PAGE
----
Tang!
Destroy all trusted users!
[ Parent ]

Go to a hospital (none / 0) (#33)
by wiredog on Wed Aug 22, 2001 at 08:09:20 AM EST

Look around. Especially in the ER and ICU.

If there's a choice between performance and ease of use, Linux will go for performance every time. -- Jerry Pournelle
[ Parent ]
What ISN'T it good for (4.60 / 5) (#14)
by jayhawk88 on Tue Aug 21, 2001 at 03:33:21 PM EST

I'm sure many Europeans around the 1600's would have rather had 5 more loaves of bread than see their king send explorers over to the New World as well. They eventually benefited from said expeditions nonetheless.

It never ceases to amaze me how short-sighted we as a country have become when it comes to space exploration. Eventually, man will have to leave this planet and colonize elsewhere to survive. That's not science fiction, nor is it speculation or conjecture: it's fact. It will either happen sooner, when our population is out of control or we've made the planet unlivable, or later, when our sun starts swallowing up Mercury and Venus. To say nothing about an unforseen disaster like a mile-wide meteor strike.

Off-world habitation is a difficult concept, both in idea and practice. Doesn't it make sense, though, to start now, when we can take it slow and easy, learning as we go along? Or would you rather wait until that killer asteroid is 6 months from impact, and Bruce Willis is no where to be found?

Hyperbole aside, we've only just begun to realize the benefits possible from continued space exploration. Obviously, astronomy would be the biggest beneficiary. Our knowledge of the universe would probably increase exponentially with a moon-based observatory. Certain types of manufacturing and research would benefit from low-g environments. Simply the effort of constructing such a large project would undoubtedly lead to many new discoveries and inventions.

Saying we shouldn't explore space before we solve all our problems here on Earth is like saying you shouldn't go to college before you can afford to pay for it fully. From a theoretical standpoint, it's a true statement: you avoid going into debt, and it makes getting through college that much easier. Sometimes, however, the time and effort spent saving all that money (solving all the Earth's problems) end up hurting you more than helping you in the long run.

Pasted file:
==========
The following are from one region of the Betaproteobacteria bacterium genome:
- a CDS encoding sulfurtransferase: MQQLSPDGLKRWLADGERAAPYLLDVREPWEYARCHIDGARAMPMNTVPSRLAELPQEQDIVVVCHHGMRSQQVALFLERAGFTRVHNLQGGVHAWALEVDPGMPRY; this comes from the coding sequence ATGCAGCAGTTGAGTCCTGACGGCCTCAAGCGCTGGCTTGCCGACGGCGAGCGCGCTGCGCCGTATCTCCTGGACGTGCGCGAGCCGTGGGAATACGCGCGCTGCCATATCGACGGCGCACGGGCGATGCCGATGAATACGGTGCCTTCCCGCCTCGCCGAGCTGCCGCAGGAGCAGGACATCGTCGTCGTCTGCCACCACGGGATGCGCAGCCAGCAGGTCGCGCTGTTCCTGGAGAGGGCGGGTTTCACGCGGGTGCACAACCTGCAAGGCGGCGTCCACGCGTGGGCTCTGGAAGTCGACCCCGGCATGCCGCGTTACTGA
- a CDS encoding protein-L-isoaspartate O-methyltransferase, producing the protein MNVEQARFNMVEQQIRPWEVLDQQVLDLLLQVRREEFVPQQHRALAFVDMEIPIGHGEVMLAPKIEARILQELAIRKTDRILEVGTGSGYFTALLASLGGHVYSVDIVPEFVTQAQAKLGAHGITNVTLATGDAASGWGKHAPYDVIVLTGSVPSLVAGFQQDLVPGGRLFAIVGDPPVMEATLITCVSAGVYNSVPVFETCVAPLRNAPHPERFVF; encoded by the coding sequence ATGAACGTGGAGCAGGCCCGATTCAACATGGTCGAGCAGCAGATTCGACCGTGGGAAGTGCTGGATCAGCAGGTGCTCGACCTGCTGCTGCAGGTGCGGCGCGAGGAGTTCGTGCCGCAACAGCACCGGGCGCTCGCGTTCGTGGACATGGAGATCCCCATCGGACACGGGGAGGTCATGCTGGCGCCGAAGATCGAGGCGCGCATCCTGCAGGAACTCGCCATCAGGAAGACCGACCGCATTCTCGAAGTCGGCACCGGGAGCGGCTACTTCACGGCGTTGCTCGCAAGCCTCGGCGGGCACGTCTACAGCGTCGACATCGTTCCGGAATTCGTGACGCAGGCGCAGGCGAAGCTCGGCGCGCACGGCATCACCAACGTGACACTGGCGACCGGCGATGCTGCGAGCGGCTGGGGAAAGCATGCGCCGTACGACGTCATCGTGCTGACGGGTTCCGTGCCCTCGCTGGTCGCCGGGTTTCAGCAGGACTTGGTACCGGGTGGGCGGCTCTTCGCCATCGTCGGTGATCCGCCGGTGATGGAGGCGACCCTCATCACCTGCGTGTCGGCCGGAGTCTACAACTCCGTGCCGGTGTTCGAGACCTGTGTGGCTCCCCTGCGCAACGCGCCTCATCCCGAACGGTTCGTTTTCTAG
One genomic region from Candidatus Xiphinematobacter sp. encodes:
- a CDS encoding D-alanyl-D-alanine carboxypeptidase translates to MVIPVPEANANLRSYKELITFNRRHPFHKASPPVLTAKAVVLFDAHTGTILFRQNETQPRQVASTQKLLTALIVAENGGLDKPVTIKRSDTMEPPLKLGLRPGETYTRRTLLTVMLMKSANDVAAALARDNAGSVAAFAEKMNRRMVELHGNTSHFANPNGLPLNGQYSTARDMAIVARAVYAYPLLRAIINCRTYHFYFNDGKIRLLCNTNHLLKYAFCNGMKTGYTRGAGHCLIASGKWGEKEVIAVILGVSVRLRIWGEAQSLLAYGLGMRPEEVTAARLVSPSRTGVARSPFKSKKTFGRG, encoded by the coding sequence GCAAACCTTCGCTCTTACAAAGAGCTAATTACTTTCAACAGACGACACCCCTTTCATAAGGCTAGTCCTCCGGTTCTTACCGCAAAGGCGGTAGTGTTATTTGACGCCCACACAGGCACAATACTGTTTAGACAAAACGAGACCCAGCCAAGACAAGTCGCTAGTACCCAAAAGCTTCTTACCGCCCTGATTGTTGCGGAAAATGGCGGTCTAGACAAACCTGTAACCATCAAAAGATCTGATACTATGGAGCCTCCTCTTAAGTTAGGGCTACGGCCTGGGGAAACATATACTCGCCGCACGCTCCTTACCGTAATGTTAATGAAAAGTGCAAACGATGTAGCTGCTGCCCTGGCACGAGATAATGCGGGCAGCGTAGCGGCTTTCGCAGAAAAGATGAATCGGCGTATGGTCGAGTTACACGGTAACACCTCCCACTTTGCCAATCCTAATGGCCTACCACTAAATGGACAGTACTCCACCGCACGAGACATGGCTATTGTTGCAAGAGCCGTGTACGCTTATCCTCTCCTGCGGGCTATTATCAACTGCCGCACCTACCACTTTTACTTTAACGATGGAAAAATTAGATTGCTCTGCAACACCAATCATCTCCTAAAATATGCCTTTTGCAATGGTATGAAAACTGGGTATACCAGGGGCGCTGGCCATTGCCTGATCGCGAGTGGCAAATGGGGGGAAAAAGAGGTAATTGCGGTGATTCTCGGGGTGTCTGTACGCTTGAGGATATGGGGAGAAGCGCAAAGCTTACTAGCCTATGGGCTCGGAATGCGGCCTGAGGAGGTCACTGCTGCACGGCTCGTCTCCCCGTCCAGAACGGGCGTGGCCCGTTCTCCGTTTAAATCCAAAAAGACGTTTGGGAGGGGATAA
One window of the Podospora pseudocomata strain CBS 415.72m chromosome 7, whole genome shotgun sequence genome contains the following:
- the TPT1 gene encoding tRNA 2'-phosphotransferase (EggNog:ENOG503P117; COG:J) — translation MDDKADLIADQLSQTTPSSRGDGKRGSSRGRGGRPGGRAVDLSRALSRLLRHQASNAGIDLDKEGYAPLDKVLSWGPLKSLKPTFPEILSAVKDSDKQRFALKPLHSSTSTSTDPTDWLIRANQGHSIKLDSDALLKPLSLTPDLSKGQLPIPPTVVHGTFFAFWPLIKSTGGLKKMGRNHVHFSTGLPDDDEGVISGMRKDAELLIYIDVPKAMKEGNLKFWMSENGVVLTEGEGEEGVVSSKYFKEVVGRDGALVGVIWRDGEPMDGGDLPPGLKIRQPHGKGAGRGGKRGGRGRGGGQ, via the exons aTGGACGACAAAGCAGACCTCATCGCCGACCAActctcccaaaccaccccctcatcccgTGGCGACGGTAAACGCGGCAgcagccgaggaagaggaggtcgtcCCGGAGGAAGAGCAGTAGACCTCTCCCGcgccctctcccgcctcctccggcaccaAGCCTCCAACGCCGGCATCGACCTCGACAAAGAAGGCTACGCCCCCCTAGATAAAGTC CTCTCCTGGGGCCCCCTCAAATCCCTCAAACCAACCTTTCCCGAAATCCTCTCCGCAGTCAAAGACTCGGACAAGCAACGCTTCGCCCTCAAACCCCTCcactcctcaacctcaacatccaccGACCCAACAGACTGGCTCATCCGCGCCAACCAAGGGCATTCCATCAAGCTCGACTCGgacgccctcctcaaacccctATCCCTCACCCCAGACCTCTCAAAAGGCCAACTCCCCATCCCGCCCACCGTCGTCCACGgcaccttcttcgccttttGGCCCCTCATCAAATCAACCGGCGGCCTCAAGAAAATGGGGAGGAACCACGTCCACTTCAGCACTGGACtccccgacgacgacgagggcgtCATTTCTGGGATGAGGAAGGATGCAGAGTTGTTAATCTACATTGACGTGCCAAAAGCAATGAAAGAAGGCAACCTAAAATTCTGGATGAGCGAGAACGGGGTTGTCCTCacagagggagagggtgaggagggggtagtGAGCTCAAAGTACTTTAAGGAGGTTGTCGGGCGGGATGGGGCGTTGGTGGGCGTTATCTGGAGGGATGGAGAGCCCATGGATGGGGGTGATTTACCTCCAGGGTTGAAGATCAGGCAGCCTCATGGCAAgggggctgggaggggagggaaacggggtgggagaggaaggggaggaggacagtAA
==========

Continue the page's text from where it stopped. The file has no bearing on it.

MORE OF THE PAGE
Why, then, should we grant government the Orwellian capability to listen at will and in real time to our communications across the Web? -- John Ashcroft
[ Parent ]
exploration and human movement (4.00 / 2) (#22)
by eudas on Wed Aug 22, 2001 at 12:13:04 AM EST

Or, to quote Jerry Pournelle, 'for all but a short period of our history, the word 'ship' will mean 'spaceship''.

eudas
"We're placing this wood in your ass for the good of the world" -- mrgoat
[ Parent ]
A modest proposal (none / 0) (#39)
by spring on Wed Aug 22, 2001 at 10:05:34 AM EST

Off-world habitation is a difficult concept, both in idea and practice. Doesn't it make sense, though, to start now, when we can take it slow and easy, learning as we go along? Or would you rather wait until that killer asteroid is 6 months from impact, and Bruce Willis is no where to be found?
Our course is clear. We must freeze Bruce Willis immediately to protect Earth against future killer asteroids.